Being a boy wizard, Harry represents everything mainstream ‘Muggle’ society fears and hates— spontaneity, adventure, passion, integrity but most of all unpredictability. In short, all the ingredients of magic, the ingredients of art. While the Malthusian doctrine held sway, the poor seemed more like wild animals than suffering humans. 2 In fact, they were declared “a positive danger to the State.” 3 The Victorian penchant for blaming the victim was a costly mistake, making nonsense of their newly emerging science. Strangely enough it took caring individuals from the very elite that benefited most from poverty to start changing social perceptions of the poor. Most notably, the Rowntree family, Charles Booth, and Lord Shaftesbury.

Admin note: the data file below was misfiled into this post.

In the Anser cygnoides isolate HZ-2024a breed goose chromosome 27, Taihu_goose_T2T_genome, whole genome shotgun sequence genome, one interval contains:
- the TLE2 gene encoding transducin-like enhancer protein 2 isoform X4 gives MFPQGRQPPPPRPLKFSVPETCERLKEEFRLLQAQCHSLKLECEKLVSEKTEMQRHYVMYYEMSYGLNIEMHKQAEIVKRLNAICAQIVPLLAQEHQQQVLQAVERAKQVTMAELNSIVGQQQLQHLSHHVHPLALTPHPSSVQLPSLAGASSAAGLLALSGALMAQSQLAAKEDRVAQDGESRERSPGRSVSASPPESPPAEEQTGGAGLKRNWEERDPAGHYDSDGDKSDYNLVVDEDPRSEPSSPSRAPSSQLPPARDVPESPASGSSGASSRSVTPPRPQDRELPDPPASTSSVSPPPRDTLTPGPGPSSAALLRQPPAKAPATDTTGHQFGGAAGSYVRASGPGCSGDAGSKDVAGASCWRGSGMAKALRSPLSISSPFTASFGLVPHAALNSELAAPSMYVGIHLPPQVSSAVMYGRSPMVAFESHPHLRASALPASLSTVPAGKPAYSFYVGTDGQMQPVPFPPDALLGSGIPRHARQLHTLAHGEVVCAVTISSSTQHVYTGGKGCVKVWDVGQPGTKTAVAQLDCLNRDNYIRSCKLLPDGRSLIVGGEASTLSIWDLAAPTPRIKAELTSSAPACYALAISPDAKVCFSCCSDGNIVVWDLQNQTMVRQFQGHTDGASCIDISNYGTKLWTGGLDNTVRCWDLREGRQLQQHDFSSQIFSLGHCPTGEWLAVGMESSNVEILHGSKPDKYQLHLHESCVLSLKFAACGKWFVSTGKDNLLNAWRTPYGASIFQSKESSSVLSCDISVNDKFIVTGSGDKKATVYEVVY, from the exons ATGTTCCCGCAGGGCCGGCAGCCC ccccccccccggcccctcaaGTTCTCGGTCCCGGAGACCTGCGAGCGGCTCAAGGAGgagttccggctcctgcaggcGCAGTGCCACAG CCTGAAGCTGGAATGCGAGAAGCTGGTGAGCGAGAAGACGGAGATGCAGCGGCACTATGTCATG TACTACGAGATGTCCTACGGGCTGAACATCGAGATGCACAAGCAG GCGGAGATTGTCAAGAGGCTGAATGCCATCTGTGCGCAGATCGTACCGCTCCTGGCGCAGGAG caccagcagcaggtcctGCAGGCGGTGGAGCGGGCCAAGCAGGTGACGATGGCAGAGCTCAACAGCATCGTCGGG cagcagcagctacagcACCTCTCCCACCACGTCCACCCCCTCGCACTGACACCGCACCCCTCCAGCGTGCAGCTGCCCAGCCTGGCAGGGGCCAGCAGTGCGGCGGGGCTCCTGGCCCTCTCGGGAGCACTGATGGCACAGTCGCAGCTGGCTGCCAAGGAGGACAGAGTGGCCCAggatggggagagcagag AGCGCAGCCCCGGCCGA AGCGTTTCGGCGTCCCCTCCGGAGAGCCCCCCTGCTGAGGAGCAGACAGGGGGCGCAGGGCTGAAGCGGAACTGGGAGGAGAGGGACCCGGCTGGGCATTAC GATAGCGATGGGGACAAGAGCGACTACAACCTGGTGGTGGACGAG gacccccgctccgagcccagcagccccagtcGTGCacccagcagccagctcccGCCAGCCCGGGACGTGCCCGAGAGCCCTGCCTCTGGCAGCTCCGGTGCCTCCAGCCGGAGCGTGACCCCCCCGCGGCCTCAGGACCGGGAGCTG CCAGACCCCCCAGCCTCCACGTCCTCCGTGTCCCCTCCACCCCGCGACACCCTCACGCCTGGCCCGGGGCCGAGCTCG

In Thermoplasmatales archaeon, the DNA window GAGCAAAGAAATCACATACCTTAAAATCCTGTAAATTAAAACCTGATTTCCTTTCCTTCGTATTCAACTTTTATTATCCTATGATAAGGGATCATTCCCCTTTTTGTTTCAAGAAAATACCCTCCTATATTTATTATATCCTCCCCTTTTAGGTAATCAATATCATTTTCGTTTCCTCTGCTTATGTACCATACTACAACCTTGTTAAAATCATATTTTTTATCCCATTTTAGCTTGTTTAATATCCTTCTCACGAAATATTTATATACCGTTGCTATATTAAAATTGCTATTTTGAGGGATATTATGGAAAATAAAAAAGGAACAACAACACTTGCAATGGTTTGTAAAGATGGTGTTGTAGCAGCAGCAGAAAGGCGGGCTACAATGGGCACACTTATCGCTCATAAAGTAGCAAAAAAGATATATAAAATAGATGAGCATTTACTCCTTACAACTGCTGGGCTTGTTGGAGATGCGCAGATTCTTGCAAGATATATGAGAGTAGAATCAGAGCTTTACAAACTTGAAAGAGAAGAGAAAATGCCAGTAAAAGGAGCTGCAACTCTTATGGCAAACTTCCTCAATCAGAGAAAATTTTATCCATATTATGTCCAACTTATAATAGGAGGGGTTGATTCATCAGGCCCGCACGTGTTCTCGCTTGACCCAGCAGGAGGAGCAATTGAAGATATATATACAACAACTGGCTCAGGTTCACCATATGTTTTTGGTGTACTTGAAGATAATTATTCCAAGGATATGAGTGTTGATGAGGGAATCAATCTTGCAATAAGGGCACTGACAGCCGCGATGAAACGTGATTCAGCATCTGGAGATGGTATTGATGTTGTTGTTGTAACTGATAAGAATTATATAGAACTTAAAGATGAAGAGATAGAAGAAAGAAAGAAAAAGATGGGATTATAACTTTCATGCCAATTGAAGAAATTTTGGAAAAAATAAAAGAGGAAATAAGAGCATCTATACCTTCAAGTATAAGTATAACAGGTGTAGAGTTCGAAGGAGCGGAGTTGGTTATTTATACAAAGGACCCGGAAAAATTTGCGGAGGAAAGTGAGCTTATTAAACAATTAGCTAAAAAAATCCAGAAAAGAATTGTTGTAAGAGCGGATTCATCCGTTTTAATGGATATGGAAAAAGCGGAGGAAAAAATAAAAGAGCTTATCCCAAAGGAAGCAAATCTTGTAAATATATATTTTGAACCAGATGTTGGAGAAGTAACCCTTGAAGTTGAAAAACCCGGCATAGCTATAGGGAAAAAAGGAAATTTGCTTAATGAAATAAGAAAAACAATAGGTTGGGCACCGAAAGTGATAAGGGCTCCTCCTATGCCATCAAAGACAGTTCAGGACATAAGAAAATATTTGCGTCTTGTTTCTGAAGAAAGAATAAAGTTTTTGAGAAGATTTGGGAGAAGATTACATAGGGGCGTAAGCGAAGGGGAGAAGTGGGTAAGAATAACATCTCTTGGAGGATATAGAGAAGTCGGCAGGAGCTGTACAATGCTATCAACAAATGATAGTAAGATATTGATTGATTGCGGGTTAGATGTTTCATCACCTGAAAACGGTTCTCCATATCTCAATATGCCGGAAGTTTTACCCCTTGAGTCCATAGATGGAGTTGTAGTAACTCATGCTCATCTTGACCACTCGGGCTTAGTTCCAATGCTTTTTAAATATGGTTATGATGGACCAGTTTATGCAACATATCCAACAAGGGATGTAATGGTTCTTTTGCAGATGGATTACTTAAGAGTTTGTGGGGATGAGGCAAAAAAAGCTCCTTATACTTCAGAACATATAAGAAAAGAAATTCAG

These men combined social science with compassion and finally peeled away the skein of blame that had been used to evade societal responsibility for poverty. What was revealed was the dark side of capitalism—the face bruised and battered by the Market’s ‘invisible hand.’ Obviously nobody’s fool, Annie Macpherson made no bones about her position as a ‘child saver’ in the late 19th century. She realized her charity missions for children were nothing more than a triage station in an economic war zone. While accepting that the British class system was part of the divine order, she also understood who was culpable: “God is watching the grasping capitalists and the oppressors of the poor, the grinding taskmasters who cannot wring another farthing out of the toilers.” 4